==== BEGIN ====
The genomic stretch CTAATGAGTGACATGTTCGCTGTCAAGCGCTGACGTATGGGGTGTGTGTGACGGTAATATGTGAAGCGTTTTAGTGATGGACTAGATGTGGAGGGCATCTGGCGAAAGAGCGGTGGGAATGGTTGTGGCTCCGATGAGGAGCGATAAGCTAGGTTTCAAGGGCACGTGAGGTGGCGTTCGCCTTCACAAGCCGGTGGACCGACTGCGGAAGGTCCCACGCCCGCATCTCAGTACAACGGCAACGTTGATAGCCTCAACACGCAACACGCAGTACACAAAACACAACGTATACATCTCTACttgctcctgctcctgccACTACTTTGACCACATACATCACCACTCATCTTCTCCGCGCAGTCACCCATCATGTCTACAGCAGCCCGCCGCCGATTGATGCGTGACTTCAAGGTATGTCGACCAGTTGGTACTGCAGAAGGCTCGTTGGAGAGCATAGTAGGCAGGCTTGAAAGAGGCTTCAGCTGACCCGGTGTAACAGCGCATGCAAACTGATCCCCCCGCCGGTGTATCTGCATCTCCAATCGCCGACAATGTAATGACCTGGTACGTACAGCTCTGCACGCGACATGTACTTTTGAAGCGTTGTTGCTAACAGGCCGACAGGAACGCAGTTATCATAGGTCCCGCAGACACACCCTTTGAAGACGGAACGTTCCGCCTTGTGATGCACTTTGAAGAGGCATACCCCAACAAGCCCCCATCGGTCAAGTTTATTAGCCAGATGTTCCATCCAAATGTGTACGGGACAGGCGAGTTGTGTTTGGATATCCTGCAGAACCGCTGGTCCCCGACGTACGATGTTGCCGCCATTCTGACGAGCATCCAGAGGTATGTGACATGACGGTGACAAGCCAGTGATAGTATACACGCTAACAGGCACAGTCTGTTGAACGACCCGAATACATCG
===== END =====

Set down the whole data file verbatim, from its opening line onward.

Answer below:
The genomic stretch CTAATGAGTGACATGTTCGCTGTCAAGCGCTGACGTATGGGGTGTGTGTGACGGTAATATGTGAAGCGTTTTAGTGATGGACTAGATGTGGAGGGCATCTGGCGAAAGAGCGGTGGGAATGGTTGTGGCTCCGATGAGGAGCGATAAGCTAGGTTTCAAGGGCACGTGAGGTGGCGTTCGCCTTCACAAGCCGGTGGACCGACTGCGGAAGGTCCCACGCCCGCATCTCAGTACAACGGCAACGTTGATAGCCTCAACACGCAACACGCAGTACACAAAACACAACGTATACATCTCTACttgctcctgctcctgccACTACTTTGACCACATACATCACCACTCATCTTCTCCGCGCAGTCACCCATCATGTCTACAGCAGCCCGCCGCCGATTGATGCGTGACTTCAAGGTATGTCGACCAGTTGGTACTGCAGAAGGCTCGTTGGAGAGCATAGTAGGCAGGCTTGAAAGAGGCTTCAGCTGACCCGGTGTAACAGCGCATGCAAACTGATCCCCCCGCCGGTGTATCTGCATCTCCAATCGCCGACAATGTAATGACCTGGTACGTACAGCTCTGCACGCGACATGTACTTTTGAAGCGTTGTTGCTAACAGGCCGACAGGAACGCAGTTATCATAGGTCCCGCAGACACACCCTTTGAAGACGGAACGTTCCGCCTTGTGATGCACTTTGAAGAGGCATACCCCAACAAGCCCCCATCGGTCAAGTTTATTAGCCAGATGTTCCATCCAAATGTGTACGGGACAGGCGAGTTGTGTTTGGATATCCTGCAGAACCGCTGGTCCCCGACGTACGATGTTGCCGCCATTCTGACGAGCATCCAGAGGTATGTGACATGACGGTGACAAGCCAGTGATAGTATACACGCTAACAGGCACAGTCTGTTGAACGACCCGAATACATCG